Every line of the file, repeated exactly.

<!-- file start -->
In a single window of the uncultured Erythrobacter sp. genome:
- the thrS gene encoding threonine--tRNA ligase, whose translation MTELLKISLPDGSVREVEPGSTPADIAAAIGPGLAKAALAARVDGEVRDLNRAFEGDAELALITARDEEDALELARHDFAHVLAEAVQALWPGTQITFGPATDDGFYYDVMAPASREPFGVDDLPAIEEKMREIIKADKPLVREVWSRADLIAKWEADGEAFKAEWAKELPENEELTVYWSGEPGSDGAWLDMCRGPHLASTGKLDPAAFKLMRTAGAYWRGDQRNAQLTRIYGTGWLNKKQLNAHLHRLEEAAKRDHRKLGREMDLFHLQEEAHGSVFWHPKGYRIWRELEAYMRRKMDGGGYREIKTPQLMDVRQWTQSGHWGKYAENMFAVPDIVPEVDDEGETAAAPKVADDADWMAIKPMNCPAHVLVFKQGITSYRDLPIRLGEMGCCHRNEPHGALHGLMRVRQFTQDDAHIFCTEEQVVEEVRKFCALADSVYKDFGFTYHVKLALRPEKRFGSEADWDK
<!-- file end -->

In a single window of the uncultured Erythrobacter sp. genome:
- the thrS gene encoding threonine--tRNA ligase, whose translation MTELLKISLPDGSVREVEPGSTPADIAAAIGPGLAKAALAARVDGEVRDLNRAFEGDAELALITARDEEDALELARHDFAHVLAEAVQALWPGTQITFGPATDDGFYYDVMAPASREPFGVDDLPAIEEKMREIIKADKPLVREVWSRADLIAKWEADGEAFKAEWAKELPENEELTVYWSGEPGSDGAWLDMCRGPHLASTGKLDPAAFKLMRTAGAYWRGDQRNAQLTRIYGTGWLNKKQLNAHLHRLEEAAKRDHRKLGREMDLFHLQEEAHGSVFWHPKGYRIWRELEAYMRRKMDGGGYREIKTPQLMDVRQWTQSGHWGKYAENMFAVPDIVPEVDDEGETAAAPKVADDADWMAIKPMNCPAHVLVFKQGITSYRDLPIRLGEMGCCHRNEPHGALHGLMRVRQFTQDDAHIFCTEEQVVEEVRKFCALADSVYKDFGFTYHVKLALRPEKRFGSEADWDK